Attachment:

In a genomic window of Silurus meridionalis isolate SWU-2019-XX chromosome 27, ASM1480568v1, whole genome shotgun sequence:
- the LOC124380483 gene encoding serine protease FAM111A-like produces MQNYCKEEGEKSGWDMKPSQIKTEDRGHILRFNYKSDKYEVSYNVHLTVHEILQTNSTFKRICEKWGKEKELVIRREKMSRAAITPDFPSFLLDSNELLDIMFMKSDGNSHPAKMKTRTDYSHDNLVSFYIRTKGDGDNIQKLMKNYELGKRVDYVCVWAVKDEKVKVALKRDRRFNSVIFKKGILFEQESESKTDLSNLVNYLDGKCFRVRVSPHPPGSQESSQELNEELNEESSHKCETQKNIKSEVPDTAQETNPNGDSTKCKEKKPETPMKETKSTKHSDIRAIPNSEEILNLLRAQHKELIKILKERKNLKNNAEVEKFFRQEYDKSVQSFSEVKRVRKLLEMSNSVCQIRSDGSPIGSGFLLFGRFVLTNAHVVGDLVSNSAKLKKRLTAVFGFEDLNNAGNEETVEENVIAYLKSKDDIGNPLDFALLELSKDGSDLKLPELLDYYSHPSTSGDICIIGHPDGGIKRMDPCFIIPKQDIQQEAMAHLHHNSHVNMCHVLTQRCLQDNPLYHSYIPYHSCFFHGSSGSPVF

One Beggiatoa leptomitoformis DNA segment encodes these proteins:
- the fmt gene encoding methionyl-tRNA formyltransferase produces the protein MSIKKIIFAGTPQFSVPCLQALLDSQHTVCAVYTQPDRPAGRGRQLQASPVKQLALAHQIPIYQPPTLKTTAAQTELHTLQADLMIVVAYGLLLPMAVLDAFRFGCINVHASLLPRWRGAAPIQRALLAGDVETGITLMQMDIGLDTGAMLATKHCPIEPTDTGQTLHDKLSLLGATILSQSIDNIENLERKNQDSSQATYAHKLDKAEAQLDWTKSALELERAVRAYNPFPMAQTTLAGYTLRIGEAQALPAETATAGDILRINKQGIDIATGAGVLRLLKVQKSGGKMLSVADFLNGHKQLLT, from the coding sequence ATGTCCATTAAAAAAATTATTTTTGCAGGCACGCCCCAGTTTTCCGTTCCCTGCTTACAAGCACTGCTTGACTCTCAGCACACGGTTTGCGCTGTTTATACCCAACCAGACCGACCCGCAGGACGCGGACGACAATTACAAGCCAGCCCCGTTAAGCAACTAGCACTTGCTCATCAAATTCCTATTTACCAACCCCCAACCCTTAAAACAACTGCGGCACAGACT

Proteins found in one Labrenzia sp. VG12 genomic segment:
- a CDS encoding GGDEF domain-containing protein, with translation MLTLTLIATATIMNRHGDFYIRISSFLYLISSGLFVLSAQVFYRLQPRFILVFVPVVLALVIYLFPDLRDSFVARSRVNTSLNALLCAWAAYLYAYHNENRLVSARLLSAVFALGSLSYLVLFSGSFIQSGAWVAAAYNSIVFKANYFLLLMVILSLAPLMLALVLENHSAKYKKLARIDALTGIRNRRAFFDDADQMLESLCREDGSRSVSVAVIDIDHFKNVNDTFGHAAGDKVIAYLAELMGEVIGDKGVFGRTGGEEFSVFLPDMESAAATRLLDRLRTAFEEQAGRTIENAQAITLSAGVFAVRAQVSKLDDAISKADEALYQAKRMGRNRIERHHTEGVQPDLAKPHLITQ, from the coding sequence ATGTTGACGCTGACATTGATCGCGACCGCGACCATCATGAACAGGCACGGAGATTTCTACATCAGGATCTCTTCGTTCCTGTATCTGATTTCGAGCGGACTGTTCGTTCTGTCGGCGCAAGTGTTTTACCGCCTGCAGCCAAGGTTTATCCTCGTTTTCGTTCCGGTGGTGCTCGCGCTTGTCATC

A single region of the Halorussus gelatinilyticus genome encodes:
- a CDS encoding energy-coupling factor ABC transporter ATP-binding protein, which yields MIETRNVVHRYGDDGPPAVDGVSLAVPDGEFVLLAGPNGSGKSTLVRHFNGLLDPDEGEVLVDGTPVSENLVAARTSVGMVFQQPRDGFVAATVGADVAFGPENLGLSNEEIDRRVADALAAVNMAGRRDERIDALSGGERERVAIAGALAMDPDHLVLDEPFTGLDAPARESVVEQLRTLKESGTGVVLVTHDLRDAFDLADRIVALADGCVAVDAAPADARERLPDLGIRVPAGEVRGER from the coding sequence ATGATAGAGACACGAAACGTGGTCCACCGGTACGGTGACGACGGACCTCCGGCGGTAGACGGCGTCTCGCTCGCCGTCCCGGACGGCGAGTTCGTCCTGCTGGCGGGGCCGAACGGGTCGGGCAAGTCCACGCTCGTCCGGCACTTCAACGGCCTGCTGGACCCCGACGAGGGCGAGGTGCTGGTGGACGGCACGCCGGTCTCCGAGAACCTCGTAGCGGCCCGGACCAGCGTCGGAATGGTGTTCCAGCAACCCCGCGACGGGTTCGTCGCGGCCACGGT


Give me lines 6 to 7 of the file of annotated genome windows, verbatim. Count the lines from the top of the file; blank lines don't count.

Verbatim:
- a CDS encoding GGDEF domain-containing protein, with translation MLTLTLIATATIMNRHGDFYIRISSFLYLISSGLFVLSAQVFYRLQPRFILVFVPVVLALVIYLFPDLRDSFVARSRVNTSLNALLCAWAAYLYAYHNENRLVSARLLSAVFALGSLSYLVLFSGSFIQSGAWVAAAYNSIVFKANYFLLLMVILSLAPLMLALVLENHSAKYKKLARIDALTGIRNRRAFFDDADQMLESLCREDGSRSVSVAVIDIDHFKNVNDTFGHAAGDKVIAYLAELMGEVIGDKGVFGRTGGEEFSVFLPDMESAAATRLLDRLRTAFEEQAGRTIENAQAITLSAGVFAVRAQVSKLDDAISKADEALYQAKRMGRNRIERHHTEGVQPDLAKPHLITQ, from the coding sequence ATGTTGACGCTGACATTGATCGCGACCGCGACCATCATGAACAGGCACGGAGATTTCTACATCAGGATCTCTTCGTTCCTGTATCTGATTTCGAGCGGACTGTTCGTTCTGTCGGCGCAAGTGTTTTACCGCCTGCAGCCAAGGTTTATCCTCGTTTTCGTTCCGGTGGTGCTCGCGCTTGTCATC

A single region of the Halorussus gelatinilyticus genome encodes: